a thoughtful farmer once said to keep away from electric wire, keep away from screens (like the one you are reading from right now, dear one) and to communicate slowly. She wishes she could be a better poet like him, however, she’s a rather feeble poet at this juncture in her life. She would be a farmer too, but that’s not working out so well for her currently.
But she has asked God about it, so if it’s supposed to happen, it will. She is all about slow living and farmer-ish practices and staying away from screens to make mud pies with children and dance in falling rain, and make bread the old fashioned way without fancy mixers and such.
sadly enough, the only really “slow” thing about her currently is how she’s winding her way through Genesis like a slow crab meandering across the sands of the seashore. It’s slow going, not because of the daunting genealogies, but because she feels she’s reading Genesis for the first time. Again. Or perhaps she’s reading it with new eyes. In its beautiful story of redemption, she sees herself; as fearful Abraham and Isaac who both hide in fear behind their wives (c’mon boys, seriously….), and as Sarah and Rachel who decided to take matters into their own hands, and end up making everything 10000x worse (c’mon girls, seriously….).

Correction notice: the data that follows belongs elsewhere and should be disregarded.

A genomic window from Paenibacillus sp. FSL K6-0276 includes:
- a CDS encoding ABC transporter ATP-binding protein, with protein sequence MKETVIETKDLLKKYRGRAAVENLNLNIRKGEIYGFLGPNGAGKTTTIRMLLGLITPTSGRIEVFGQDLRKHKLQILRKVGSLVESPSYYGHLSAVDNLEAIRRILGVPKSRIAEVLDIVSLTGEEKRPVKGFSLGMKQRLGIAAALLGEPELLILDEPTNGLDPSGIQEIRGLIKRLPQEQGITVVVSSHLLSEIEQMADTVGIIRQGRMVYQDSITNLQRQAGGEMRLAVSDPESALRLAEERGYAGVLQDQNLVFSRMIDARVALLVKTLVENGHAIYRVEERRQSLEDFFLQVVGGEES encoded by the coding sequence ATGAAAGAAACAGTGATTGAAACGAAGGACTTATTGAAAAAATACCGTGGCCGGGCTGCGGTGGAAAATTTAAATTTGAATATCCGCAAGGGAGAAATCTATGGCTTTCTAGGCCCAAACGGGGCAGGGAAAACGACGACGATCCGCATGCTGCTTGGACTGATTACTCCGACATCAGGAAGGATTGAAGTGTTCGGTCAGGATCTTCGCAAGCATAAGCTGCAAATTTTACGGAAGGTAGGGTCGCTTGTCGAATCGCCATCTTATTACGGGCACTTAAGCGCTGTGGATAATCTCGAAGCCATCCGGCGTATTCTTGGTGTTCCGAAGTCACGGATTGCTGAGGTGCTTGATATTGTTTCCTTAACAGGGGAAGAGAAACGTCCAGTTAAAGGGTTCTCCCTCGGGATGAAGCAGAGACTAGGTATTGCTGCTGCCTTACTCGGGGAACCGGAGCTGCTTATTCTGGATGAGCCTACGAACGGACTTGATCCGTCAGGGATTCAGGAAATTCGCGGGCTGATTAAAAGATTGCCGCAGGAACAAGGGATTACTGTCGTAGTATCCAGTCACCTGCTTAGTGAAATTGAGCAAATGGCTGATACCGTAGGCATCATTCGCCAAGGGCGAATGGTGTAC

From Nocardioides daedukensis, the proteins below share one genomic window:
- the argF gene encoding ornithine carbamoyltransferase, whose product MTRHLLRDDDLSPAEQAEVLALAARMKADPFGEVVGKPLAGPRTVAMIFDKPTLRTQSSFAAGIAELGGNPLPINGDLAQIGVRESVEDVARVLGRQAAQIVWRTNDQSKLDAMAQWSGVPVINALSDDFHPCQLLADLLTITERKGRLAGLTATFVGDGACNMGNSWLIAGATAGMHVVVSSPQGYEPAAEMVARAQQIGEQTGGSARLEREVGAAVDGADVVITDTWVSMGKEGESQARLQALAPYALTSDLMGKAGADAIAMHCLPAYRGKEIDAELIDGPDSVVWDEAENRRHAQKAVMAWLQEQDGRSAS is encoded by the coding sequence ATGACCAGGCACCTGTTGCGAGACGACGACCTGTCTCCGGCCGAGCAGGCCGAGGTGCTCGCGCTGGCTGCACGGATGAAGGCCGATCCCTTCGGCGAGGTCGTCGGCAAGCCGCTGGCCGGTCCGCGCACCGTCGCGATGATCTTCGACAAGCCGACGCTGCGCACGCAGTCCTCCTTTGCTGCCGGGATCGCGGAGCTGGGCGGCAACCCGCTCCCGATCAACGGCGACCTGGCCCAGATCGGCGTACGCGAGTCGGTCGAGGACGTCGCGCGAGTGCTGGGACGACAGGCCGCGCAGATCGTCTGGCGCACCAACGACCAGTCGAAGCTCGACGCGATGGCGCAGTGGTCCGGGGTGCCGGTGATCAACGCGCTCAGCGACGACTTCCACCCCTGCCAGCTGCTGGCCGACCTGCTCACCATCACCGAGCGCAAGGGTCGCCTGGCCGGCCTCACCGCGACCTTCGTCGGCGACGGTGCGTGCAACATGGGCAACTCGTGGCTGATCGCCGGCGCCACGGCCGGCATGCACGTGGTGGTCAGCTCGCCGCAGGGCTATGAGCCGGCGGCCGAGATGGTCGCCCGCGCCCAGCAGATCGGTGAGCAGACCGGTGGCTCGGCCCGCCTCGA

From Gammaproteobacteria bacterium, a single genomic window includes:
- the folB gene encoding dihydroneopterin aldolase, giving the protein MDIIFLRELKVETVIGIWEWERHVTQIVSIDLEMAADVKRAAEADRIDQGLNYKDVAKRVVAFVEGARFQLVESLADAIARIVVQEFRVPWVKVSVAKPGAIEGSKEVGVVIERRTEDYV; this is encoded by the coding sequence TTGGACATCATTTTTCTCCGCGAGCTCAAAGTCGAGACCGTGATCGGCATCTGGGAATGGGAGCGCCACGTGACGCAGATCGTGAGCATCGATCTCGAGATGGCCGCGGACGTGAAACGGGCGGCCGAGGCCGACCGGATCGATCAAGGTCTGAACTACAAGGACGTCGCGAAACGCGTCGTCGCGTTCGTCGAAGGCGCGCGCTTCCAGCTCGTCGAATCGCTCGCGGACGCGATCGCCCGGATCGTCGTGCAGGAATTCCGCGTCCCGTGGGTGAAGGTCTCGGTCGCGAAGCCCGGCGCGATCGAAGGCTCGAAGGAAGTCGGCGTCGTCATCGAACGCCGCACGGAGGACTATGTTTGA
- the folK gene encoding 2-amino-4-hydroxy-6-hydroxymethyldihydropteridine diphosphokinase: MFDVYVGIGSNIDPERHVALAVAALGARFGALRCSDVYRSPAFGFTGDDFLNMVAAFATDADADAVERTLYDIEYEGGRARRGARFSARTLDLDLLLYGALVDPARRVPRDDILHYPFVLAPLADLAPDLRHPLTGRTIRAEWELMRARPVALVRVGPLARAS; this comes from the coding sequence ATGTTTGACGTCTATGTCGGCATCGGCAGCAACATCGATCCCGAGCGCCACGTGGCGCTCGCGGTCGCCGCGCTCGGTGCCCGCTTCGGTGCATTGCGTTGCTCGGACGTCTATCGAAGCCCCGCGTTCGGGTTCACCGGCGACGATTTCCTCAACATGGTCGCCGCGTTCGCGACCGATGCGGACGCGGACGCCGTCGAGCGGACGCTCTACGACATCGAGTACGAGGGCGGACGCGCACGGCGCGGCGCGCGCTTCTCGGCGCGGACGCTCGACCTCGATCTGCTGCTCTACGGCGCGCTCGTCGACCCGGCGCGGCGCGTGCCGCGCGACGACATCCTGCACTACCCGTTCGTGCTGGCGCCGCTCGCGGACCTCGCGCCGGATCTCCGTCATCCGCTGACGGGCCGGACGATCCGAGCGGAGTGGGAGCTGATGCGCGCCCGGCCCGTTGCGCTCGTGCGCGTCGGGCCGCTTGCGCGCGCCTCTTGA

she needs the slowness of Genesis. She needs the reminder that God doesn’t operate like the neatness of a train’s time schedule, or like the consistency of water dripping, or like the quickness of her boss running down the stairs. There is a reason for the song, ‘Come Thou Long Expected Jesus’. He takes His time. Our stories will take time. Our sanctification will take time. Our maturity will take time. Our building of discernment and wisdom and truth will take time. God is in no hurry. Her mind rifles back amongst files to gather the quote she remembers a kind old preacher once saying, “in today’s age, a man or woman is measured by what they accomplish. But in the scripture, a man or a woman is measured by what they’ve become”.
it took Jacob years and years to receive a new name, like it took years and years before Sarah named a child ‘laughter’. Truly, we should and ought to laugh at our own impatient time table. we are wandering Israelites, stopping after one week in the desert to munch on a brittle piece of melon and ask, “are we there yet”? We scratch our heads, share our melon and wonder what’s taking things so long.
“Be patient, therefore, brothers, until the coming of the Lord. See how the farmer waits for the precious fruit of the earth, being patient about it, until it receives the early and the late rains. You also, be patient.” James 5:7-8